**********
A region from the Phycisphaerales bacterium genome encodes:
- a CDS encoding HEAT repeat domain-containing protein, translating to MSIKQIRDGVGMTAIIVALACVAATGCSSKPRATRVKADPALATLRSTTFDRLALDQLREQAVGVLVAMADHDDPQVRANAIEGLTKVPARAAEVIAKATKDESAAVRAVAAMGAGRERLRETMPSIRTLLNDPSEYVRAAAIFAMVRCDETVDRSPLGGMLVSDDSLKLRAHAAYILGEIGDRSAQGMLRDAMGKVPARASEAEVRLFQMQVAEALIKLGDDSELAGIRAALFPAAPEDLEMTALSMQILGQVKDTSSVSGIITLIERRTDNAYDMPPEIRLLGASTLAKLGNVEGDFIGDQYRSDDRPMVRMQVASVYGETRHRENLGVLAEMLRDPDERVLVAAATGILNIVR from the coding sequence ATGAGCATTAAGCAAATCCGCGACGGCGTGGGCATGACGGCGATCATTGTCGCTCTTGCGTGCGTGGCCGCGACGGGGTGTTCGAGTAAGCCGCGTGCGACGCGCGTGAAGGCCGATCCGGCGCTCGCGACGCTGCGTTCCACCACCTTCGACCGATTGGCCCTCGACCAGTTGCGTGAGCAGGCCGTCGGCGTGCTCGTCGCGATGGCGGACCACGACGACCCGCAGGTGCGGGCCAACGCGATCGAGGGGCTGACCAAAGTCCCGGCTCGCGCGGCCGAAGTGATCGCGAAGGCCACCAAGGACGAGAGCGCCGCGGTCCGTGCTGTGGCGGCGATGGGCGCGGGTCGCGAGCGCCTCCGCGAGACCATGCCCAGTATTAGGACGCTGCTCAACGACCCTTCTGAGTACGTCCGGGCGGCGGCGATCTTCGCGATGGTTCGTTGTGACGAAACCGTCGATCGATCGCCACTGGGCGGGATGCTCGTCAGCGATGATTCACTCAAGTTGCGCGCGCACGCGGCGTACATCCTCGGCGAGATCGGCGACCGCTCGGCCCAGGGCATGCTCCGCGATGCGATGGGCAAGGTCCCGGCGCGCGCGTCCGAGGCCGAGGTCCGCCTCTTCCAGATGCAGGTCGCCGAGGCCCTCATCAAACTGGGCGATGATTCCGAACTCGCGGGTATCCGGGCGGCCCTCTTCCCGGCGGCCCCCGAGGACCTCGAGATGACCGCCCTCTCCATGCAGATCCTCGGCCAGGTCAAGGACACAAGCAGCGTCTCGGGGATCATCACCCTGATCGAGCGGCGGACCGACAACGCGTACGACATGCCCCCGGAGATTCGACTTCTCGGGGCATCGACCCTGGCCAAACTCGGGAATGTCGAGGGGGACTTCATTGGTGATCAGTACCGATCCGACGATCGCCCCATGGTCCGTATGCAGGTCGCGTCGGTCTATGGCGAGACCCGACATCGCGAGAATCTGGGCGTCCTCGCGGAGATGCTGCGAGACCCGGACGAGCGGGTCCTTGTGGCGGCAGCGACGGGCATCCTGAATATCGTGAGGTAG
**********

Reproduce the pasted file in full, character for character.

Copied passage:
A region from the Phycisphaerales bacterium genome encodes:
- a CDS encoding HEAT repeat domain-containing protein, translating to MSIKQIRDGVGMTAIIVALACVAATGCSSKPRATRVKADPALATLRSTTFDRLALDQLREQAVGVLVAMADHDDPQVRANAIEGLTKVPARAAEVIAKATKDESAAVRAVAAMGAGRERLRETMPSIRTLLNDPSEYVRAAAIFAMVRCDETVDRSPLGGMLVSDDSLKLRAHAAYILGEIGDRSAQGMLRDAMGKVPARASEAEVRLFQMQVAEALIKLGDDSELAGIRAALFPAAPEDLEMTALSMQILGQVKDTSSVSGIITLIERRTDNAYDMPPEIRLLGASTLAKLGNVEGDFIGDQYRSDDRPMVRMQVASVYGETRHRENLGVLAEMLRDPDERVLVAAATGILNIVR from the coding sequence ATGAGCATTAAGCAAATCCGCGACGGCGTGGGCATGACGGCGATCATTGTCGCTCTTGCGTGCGTGGCCGCGACGGGGTGTTCGAGTAAGCCGCGTGCGACGCGCGTGAAGGCCGATCCGGCGCTCGCGACGCTGCGTTCCACCACCTTCGACCGATTGGCCCTCGACCAGTTGCGTGAGCAGGCCGTCGGCGTGCTCGTCGCGATGGCGGACCACGACGACCCGCAGGTGCGGGCCAACGCGATCGAGGGGCTGACCAAAGTCCCGGCTCGCGCGGCCGAAGTGATCGCGAAGGCCACCAAGGACGAGAGCGCCGCGGTCCGTGCTGTGGCGGCGATGGGCGCGGGTCGCGAGCGCCTCCGCGAGACCATGCCCAGTATTAGGACGCTGCTCAACGACCCTTCTGAGTACGTCCGGGCGGCGGCGATCTTCGCGATGGTTCGTTGTGACGAAACCGTCGATCGATCGCCACTGGGCGGGATGCTCGTCAGCGATGATTCACTCAAGTTGCGCGCGCACGCGGCGTACATCCTCGGCGAGATCGGCGACCGCTCGGCCCAGGGCATGCTCCGCGATGCGATGGGCAAGGTCCCGGCGCGCGCGTCCGAGGCCGAGGTCCGCCTCTTCCAGATGCAGGTCGCCGAGGCCCTCATCAAACTGGGCGATGATTCCGAACTCGCGGGTATCCGGGCGGCCCTCTTCCCGGCGGCCCCCGAGGACCTCGAGATGACCGCCCTCTCCATGCAGATCCTCGGCCAGGTCAAGGACACAAGCAGCGTCTCGGGGATCATCACCCTGATCGAGCGGCGGACCGACAACGCGTACGACATGCCCCCGGAGATTCGACTTCTCGGGGCATCGACCCTGGCCAAACTCGGGAATGTCGAGGGGGACTTCATTGGTGATCAGTACCGATCCGACGATCGCCCCATGGTCCGTATGCAGGTCGCGTCGGTCTATGGCGAGACCCGACATCGCGAGAATCTGGGCGTCCTCGCGGAGATGCTGCGAGACCCGGACGAGCGGGTCCTTGTGGCGGCAGCGACGGGCATCCTGAATATCGTGAGGTAG